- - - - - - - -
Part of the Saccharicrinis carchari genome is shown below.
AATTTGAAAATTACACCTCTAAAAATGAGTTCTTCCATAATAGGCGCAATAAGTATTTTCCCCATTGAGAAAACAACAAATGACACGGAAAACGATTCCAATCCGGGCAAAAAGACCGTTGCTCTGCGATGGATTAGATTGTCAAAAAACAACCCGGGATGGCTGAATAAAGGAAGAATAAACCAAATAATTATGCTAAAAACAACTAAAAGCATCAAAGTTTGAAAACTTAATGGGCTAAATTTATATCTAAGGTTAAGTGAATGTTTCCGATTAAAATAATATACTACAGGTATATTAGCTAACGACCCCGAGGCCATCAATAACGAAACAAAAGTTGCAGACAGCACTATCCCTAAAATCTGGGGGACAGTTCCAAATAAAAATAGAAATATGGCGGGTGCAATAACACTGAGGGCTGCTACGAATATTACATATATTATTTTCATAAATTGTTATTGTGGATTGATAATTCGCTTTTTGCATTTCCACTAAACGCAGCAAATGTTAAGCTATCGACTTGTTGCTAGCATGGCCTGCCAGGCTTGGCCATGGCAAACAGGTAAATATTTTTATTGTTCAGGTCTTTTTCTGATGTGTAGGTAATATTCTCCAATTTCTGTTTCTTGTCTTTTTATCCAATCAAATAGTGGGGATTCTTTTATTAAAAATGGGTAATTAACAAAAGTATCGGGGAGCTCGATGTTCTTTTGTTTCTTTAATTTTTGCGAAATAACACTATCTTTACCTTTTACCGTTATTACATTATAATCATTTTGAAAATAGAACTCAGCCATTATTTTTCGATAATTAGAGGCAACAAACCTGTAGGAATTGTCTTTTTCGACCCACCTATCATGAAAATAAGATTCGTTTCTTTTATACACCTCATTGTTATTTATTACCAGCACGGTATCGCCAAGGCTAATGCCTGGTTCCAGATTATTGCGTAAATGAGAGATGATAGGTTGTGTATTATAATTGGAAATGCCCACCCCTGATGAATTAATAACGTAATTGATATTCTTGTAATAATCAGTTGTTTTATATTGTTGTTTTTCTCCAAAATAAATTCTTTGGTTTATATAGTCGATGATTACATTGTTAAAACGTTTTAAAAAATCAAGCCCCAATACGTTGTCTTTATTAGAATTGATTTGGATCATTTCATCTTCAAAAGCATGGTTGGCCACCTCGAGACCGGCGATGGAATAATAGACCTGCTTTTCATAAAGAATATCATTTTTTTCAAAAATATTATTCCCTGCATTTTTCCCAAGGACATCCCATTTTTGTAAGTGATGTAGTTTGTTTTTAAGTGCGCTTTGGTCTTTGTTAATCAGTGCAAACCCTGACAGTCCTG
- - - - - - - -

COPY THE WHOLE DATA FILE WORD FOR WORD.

Part of the Saccharicrinis carchari genome is shown below.
AATTTGAAAATTACACCTCTAAAAATGAGTTCTTCCATAATAGGCGCAATAAGTATTTTCCCCATTGAGAAAACAACAAATGACACGGAAAACGATTCCAATCCGGGCAAAAAGACCGTTGCTCTGCGATGGATTAGATTGTCAAAAAACAACCCGGGATGGCTGAATAAAGGAAGAATAAACCAAATAATTATGCTAAAAACAACTAAAAGCATCAAAGTTTGAAAACTTAATGGGCTAAATTTATATCTAAGGTTAAGTGAATGTTTCCGATTAAAATAATATACTACAGGTATATTAGCTAACGACCCCGAGGCCATCAATAACGAAACAAAAGTTGCAGACAGCACTATCCCTAAAATCTGGGGGACAGTTCCAAATAAAAATAGAAATATGGCGGGTGCAATAACACTGAGGGCTGCTACGAATATTACATATATTATTTTCATAAATTGTTATTGTGGATTGATAATTCGCTTTTTGCATTTCCACTAAACGCAGCAAATGTTAAGCTATCGACTTGTTGCTAGCATGGCCTGCCAGGCTTGGCCATGGCAAACAGGTAAATATTTTTATTGTTCAGGTCTTTTTCTGATGTGTAGGTAATATTCTCCAATTTCTGTTTCTTGTCTTTTTATCCAATCAAATAGTGGGGATTCTTTTATTAAAAATGGGTAATTAACAAAAGTATCGGGGAGCTCGATGTTCTTTTGTTTCTTTAATTTTTGCGAAATAACACTATCTTTACCTTTTACCGTTATTACATTATAATCATTTTGAAAATAGAACTCAGCCATTATTTTTCGATAATTAGAGGCAACAAACCTGTAGGAATTGTCTTTTTCGACCCACCTATCATGAAAATAAGATTCGTTTCTTTTATACACCTCATTGTTATTTATTACCAGCACGGTATCGCCAAGGCTAATGCCTGGTTCCAGATTATTGCGTAAATGAGAGATGATAGGTTGTGTATTATAATTGGAAATGCCCACCCCTGATGAATTAATAACGTAATTGATATTCTTGTAATAATCAGTTGTTTTATATTGTTGTTTTTCTCCAAAATAAATTCTTTGGTTTATATAGTCGATGATTACATTGTTAAAACGTTTTAAAAAATCAAGCCCCAATACGTTGTCTTTATTAGAATTGATTTGGATCATTTCATCTTCAAAAGCATGGTTGGCCACCTCGAGACCGGCGATGGAATAATAGACCTGCTTTTCATAAAGAATATCATTTTTTTCAAAAATATTATTCCCTGCATTTTTCCCAAGGACATCCCATTTTTGTAAGTGATGTAGTTTGTTTTTAAGTGCGCTTTGGTCTTTGTTAATCAGTGCAAACCCTGACAGTCCTG